Make sure the are clean and dry. Use soap, hot water and a stiff brush to clean up any oil spills. Once the bilges are clean, spray them with a moisture-displacing lubricant and add a little antifreeze to prevent any water from freezing.
Completely drain the fresh water tank and hot water heater. Isolate the hot water heater by disconnecting the in and out lines and connect them together. Pump nontoxic antifreeze into the system and turn on all the faucets, including the shower and any wash-down areas, until you see the antifreeze coming out. Also put nontoxic antifreeze in the water heater.
Pump out the holding tank at an approved facility. While pumping, add fresh water to the bowl and flush several times. Use toilet cleaner crystals or whatever your owner's manual recommends that will not harm your system, and let sit for a few minutes. Add fresh water and pump out again. Add antifreeze and pump it through the hoses, holding tank, y-valve, macerator and discharge hose. Again, check your owner's manual to make sure that an alcohol-based antifreeze won't damage your system.
Once you have taken care of the system, you should remove any valuables, electronics, lines, , fire extinguishers, flares, fenders, etc. Over the winter, these items can be cleaned, checked and replaced, as necessary. Open all drawers and lockers and clean thoroughly. Turn cushions up on edge so that air is able to circulate around them or, better yet, bring them home to a climate-controlled area. Open and clean the refrigerator and freezer. To keep your boat dry and mildew-free, you might want to install a dehumidifier or use some of the commercially available odor and moisture absorber products.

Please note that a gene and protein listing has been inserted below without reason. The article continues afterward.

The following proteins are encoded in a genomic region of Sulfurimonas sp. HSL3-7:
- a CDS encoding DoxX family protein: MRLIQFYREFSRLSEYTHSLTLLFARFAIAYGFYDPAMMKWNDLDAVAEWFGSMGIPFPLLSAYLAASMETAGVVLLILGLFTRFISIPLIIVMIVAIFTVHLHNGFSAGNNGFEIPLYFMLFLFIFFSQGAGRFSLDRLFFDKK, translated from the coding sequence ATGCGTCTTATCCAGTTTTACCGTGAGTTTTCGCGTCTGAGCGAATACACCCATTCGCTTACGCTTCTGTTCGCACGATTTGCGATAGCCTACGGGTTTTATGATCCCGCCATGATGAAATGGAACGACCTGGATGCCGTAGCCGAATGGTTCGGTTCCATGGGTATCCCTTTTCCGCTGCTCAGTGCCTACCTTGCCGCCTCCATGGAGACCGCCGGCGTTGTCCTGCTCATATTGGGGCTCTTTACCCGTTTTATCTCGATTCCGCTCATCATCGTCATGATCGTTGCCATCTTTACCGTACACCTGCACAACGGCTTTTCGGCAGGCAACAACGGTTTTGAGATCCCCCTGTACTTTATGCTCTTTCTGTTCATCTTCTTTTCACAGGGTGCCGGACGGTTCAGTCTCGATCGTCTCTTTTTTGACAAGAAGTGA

Pressure wash the hull; clean barnacles off props and shafts, rudders, struts, and trim tabs. Clean all thru-hulls and strainers. Open seacocks to allow any water to drain. Check the hull for blisters and if you find any that should be attended to you might want to open them to drain over the winter. While you're at it, why not give the hull a good wax job? It is probably best to remove the batteries from the boat and take them home and either put them on a trickle charger or charge them every 30 to 60 days.
Close all seacocks and check rudder shafts and stuffing boxes for leaks; tighten or repack as necessary. Check your battery to make sure it is fully charged, clean the terminals, add water if necessary and make sure your charging system is working. Check bilge pumps to ensure they are working and that float switches properly activate the pumps and are not hindered by debris. Check your boat periodically or have the check it and report to you. If in an area where the water you are docked or moored in actually freezes, you should have a de-icing device or bubbling system around your boat.
Remember to consult your owner's manuals for manufacturer's recommendations on winterizing your boat and other systems. If you have not done a winterization job before or don't have an experienced friend to rely on, find a professional to do the job for you.